Diplomatic Reception Rooms, U.S. Department of State

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Web Property of the U.S. Department of State


Object Details

Robert C. Hinckley (American, 1853-1941)
Before 1888
North American
oil on canvas
Overall: 35 in x 30 in; 88.9 cm x 76.2 cm
This portrait of Edward Everett, which is a copy was purchased by the Department of State from Mr. Hinckley on August 13, 1888.
Credit Line
The Diplomatic Reception Rooms, U.S. Department of State, Washington, D.C.
The Diplomatic Reception Rooms, U.S. Department of State, Washington, D.C.
Accession Number


Edward Everett (1794–1865) was born in Dorchester, Massachusetts. He graduated from Harvard College and combined an academic career with politics. Everett taught Greek literature and eventually became Harvard’s president. He was also a pastor in the Unitarian church. He served several terms in the U.S. House of Representatives and in 1836 was elected governor of Massachusetts. In 1841 Secretary of State Daniel Webster appointed Everett, his friend, minister to France, a position he held for four years. This diplomatic experience proved valuable in 1852, when Webster died while serving as secretary of state, and President Fillmore appointed Everett to take Webster’s place.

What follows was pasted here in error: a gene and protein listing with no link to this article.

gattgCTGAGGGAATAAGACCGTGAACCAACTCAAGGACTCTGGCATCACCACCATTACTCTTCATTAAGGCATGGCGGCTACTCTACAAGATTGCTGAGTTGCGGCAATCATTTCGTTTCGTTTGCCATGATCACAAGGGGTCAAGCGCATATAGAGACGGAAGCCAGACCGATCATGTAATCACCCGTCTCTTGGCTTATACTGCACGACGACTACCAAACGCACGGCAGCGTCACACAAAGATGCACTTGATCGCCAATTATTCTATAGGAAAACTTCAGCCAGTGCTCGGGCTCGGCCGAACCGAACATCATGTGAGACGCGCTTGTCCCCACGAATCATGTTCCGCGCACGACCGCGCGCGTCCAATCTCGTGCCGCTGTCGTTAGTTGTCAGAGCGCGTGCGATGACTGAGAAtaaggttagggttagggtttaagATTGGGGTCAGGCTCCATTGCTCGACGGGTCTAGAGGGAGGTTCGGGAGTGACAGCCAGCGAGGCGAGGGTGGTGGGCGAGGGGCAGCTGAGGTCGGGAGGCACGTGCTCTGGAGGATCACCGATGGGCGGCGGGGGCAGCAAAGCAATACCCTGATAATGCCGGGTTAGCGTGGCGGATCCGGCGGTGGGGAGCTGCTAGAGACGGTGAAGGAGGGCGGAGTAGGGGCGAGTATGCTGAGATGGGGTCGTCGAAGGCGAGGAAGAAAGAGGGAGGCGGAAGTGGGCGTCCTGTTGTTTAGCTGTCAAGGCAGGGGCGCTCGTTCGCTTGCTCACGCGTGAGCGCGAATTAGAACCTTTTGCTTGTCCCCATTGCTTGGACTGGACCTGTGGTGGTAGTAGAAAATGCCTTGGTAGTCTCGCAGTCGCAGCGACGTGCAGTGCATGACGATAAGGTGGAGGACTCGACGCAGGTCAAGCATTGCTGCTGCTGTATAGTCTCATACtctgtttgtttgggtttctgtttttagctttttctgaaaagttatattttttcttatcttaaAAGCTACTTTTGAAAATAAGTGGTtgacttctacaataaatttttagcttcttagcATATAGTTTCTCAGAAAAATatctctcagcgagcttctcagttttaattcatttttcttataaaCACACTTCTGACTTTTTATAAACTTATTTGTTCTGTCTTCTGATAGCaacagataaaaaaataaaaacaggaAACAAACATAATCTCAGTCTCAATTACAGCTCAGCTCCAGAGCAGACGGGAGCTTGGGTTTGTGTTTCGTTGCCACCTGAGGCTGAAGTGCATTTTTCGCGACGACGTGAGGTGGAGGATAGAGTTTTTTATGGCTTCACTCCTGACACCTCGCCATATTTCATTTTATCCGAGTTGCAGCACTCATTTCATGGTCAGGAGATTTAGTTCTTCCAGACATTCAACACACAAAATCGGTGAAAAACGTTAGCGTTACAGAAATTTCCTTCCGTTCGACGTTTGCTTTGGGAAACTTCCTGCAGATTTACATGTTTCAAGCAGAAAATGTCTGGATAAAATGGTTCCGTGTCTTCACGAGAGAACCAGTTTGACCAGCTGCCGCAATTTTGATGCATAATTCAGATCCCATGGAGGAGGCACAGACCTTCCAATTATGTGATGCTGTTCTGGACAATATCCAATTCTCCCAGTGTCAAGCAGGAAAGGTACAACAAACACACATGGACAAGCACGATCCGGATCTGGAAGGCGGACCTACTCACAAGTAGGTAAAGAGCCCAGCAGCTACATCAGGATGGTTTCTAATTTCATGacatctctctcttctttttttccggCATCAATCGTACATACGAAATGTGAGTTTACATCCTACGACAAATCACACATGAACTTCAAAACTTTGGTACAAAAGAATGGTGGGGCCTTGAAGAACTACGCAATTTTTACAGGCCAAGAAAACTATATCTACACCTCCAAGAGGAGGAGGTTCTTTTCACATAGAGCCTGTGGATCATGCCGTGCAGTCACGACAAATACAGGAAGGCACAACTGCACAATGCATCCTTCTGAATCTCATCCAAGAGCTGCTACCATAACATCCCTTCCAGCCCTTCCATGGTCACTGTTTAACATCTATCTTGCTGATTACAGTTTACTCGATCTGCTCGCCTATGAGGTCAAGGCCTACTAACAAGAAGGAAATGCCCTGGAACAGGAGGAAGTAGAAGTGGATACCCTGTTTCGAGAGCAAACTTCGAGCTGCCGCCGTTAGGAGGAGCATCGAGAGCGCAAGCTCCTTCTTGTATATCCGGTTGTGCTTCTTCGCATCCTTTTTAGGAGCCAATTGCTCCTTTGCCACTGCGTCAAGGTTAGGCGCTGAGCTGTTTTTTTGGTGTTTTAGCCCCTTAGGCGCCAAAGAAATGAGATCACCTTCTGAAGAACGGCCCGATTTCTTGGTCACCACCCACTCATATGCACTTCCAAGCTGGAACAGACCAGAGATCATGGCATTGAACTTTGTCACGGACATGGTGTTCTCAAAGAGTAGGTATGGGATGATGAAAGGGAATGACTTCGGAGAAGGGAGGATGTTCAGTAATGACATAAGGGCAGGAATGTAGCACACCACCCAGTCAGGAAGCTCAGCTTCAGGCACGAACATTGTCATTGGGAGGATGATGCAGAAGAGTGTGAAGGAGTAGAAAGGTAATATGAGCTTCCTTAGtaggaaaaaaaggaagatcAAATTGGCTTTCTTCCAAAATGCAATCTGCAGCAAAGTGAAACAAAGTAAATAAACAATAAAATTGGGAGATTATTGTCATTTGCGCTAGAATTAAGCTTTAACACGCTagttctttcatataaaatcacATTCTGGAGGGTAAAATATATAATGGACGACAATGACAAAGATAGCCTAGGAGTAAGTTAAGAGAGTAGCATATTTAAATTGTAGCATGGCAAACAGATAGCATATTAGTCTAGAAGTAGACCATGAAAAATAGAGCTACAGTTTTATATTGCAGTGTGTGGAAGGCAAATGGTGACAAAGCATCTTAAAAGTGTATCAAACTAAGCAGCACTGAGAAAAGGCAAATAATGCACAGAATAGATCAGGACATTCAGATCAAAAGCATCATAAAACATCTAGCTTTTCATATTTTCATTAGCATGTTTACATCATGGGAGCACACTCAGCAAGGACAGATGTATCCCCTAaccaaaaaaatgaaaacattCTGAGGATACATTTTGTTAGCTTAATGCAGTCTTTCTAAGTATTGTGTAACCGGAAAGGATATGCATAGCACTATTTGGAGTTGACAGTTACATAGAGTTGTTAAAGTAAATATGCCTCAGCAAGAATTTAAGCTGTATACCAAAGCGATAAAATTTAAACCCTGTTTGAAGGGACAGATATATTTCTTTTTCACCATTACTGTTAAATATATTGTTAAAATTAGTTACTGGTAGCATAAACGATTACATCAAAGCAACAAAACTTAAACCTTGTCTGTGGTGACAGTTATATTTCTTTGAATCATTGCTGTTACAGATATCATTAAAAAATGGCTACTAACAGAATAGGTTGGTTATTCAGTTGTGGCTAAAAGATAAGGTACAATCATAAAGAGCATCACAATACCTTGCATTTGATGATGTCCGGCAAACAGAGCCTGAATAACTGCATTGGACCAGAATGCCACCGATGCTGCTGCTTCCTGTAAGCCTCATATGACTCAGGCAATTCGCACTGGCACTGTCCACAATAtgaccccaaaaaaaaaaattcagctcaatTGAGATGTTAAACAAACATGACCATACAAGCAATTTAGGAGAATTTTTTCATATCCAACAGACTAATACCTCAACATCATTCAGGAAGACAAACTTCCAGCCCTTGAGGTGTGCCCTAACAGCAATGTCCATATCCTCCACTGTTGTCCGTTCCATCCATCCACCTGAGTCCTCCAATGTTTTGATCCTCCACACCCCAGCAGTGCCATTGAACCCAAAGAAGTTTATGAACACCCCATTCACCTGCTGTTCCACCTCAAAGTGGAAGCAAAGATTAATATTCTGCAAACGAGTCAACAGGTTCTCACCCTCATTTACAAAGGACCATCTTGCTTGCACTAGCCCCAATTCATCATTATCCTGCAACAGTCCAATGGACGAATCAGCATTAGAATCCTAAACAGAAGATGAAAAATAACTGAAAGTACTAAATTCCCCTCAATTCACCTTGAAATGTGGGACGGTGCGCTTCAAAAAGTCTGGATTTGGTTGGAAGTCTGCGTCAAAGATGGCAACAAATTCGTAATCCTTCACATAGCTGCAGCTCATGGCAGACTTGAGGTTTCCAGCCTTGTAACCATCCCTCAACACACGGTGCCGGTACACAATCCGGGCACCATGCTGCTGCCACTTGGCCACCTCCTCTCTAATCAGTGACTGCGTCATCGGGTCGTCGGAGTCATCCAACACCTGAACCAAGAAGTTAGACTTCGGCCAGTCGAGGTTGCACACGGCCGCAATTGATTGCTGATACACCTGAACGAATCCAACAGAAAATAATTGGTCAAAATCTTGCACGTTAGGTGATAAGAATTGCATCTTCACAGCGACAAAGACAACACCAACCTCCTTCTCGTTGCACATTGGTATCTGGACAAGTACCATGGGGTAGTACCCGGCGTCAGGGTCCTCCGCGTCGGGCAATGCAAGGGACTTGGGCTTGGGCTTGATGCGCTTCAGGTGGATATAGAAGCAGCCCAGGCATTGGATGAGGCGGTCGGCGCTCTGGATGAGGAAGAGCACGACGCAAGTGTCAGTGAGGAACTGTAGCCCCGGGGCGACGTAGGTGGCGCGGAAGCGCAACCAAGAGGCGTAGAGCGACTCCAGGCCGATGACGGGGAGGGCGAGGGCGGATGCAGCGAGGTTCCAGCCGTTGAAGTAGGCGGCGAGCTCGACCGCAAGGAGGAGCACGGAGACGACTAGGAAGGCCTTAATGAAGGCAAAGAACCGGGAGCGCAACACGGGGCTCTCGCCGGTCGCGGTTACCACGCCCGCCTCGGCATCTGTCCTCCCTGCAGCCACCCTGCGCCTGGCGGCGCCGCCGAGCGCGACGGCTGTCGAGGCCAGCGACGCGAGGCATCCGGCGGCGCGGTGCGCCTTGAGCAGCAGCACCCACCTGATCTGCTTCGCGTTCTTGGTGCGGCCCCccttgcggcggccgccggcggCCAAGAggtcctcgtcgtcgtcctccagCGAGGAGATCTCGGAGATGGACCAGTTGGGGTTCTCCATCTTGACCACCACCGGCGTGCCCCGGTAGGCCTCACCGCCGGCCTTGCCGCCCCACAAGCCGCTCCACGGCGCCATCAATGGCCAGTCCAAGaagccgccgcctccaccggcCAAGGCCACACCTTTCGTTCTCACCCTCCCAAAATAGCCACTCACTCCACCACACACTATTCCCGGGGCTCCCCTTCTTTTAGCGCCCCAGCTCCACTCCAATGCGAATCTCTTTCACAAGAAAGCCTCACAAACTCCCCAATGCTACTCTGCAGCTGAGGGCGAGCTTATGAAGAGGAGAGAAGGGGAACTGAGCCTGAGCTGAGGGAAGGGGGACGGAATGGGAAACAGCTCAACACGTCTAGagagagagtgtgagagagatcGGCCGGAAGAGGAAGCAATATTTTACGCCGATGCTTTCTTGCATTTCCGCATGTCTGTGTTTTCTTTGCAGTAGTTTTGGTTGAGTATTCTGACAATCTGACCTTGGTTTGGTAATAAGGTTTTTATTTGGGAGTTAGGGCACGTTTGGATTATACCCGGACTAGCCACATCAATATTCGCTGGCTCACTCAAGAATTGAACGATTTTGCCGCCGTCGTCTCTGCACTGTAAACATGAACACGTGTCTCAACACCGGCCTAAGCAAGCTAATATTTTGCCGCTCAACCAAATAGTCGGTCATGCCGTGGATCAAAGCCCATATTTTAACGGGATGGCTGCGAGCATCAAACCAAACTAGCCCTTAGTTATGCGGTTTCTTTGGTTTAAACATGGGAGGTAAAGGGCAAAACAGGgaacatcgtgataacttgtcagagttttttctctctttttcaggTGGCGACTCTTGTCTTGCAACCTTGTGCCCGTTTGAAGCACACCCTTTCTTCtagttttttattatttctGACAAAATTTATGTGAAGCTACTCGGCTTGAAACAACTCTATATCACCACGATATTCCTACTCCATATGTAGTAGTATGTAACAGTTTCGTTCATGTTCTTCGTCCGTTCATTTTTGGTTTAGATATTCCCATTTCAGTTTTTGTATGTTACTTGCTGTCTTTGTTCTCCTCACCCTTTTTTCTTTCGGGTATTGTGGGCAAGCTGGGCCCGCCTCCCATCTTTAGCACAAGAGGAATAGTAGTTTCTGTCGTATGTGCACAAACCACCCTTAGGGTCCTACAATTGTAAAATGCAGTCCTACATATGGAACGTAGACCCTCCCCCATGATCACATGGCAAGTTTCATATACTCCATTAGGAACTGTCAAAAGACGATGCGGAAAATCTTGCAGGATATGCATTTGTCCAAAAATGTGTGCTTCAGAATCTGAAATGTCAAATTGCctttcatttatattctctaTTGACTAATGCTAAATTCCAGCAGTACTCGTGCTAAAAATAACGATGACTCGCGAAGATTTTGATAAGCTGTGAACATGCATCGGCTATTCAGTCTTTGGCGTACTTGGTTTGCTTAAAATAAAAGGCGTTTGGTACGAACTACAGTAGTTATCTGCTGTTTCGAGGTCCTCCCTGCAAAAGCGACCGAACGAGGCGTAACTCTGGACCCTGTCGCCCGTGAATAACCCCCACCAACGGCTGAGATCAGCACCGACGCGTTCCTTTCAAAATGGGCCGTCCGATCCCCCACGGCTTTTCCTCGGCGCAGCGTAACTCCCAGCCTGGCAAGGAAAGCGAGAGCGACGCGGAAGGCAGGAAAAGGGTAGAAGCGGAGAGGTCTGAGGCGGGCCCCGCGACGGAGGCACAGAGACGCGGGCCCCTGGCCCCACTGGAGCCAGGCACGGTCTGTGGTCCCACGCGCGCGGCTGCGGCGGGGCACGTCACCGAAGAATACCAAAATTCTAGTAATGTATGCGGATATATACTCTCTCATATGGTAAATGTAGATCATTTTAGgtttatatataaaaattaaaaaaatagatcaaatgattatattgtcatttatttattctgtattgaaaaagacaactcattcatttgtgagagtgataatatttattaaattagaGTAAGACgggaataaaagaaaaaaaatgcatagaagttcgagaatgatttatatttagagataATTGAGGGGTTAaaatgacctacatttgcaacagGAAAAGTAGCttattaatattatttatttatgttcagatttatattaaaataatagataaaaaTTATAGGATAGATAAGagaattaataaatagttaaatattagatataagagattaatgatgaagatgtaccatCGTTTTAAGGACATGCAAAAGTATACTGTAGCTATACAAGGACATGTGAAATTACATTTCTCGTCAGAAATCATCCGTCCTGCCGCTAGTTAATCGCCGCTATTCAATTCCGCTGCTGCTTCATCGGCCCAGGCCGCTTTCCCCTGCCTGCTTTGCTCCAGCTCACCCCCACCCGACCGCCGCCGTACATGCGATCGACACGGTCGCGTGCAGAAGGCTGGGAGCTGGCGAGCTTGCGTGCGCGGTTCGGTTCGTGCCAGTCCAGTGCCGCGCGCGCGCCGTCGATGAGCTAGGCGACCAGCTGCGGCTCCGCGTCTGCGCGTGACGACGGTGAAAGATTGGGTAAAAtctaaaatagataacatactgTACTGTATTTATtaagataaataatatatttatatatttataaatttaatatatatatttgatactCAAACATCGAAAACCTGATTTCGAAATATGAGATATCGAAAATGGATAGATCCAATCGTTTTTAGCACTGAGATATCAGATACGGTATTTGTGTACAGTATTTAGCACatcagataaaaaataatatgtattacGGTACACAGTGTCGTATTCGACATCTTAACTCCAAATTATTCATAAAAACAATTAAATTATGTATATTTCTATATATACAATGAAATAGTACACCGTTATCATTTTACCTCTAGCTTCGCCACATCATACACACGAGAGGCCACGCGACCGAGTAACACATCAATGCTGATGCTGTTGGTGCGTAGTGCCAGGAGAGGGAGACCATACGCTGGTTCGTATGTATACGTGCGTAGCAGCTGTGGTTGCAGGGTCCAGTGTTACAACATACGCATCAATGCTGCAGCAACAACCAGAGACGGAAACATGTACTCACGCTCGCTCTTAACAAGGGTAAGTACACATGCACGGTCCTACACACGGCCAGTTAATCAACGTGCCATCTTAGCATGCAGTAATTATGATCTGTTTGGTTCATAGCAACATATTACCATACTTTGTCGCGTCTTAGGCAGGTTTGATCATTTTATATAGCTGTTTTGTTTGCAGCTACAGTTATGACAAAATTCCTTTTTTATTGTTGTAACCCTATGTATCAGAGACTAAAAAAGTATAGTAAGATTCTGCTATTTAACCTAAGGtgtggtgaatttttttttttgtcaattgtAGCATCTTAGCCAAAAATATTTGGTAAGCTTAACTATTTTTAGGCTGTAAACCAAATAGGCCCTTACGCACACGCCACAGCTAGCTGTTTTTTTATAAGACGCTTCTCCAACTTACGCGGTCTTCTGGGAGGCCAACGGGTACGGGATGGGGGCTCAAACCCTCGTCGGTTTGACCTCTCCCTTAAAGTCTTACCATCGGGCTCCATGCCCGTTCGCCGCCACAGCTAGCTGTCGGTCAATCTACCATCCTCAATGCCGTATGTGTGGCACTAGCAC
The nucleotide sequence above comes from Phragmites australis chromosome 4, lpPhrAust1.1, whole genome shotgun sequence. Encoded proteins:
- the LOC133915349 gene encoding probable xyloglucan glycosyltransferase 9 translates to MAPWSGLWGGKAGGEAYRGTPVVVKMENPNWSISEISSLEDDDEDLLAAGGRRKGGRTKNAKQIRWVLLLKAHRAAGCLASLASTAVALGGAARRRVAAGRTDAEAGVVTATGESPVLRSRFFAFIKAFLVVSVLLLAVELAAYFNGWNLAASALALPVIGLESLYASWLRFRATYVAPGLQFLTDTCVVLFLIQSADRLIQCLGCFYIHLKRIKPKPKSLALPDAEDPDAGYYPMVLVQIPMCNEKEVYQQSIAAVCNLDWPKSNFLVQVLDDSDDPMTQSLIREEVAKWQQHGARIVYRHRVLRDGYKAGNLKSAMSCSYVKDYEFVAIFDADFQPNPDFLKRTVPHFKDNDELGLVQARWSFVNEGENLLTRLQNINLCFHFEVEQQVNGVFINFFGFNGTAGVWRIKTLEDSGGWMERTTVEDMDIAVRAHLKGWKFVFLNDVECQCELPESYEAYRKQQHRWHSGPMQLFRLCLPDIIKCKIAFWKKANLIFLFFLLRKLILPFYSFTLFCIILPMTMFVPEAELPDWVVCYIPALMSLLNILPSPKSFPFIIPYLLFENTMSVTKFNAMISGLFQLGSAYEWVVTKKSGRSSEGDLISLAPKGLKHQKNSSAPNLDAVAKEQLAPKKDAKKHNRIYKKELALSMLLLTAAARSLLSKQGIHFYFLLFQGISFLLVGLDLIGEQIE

Everett’s time as secretary was brief, just four months, but he facilitated the opening of Japan to American trade. In addition, he recognized Peru’s rights to the Lobos Islands, even though the United States had pursued an interest in its rich guano deposits that could be used as fertilizer and in explosive materials. Everett also shaped U.S. policy toward Cuba, rejecting a proposal from Britain and France that the United States join in guaranteeing Spanish control of the island. Instead, Everett stated that the United States would not enter into alliances but would maintain an interest in Cuba.

A respected orator and writer, Everett returned to the U.S. Senate at the end of Fillmore’s term and is perhaps best known for his two-hour-long oration at the dedication of the Gettysburg military cemetery in 1863, preceding President Abraham Lincoln’s two-minute and justly famous Gettysburg Address.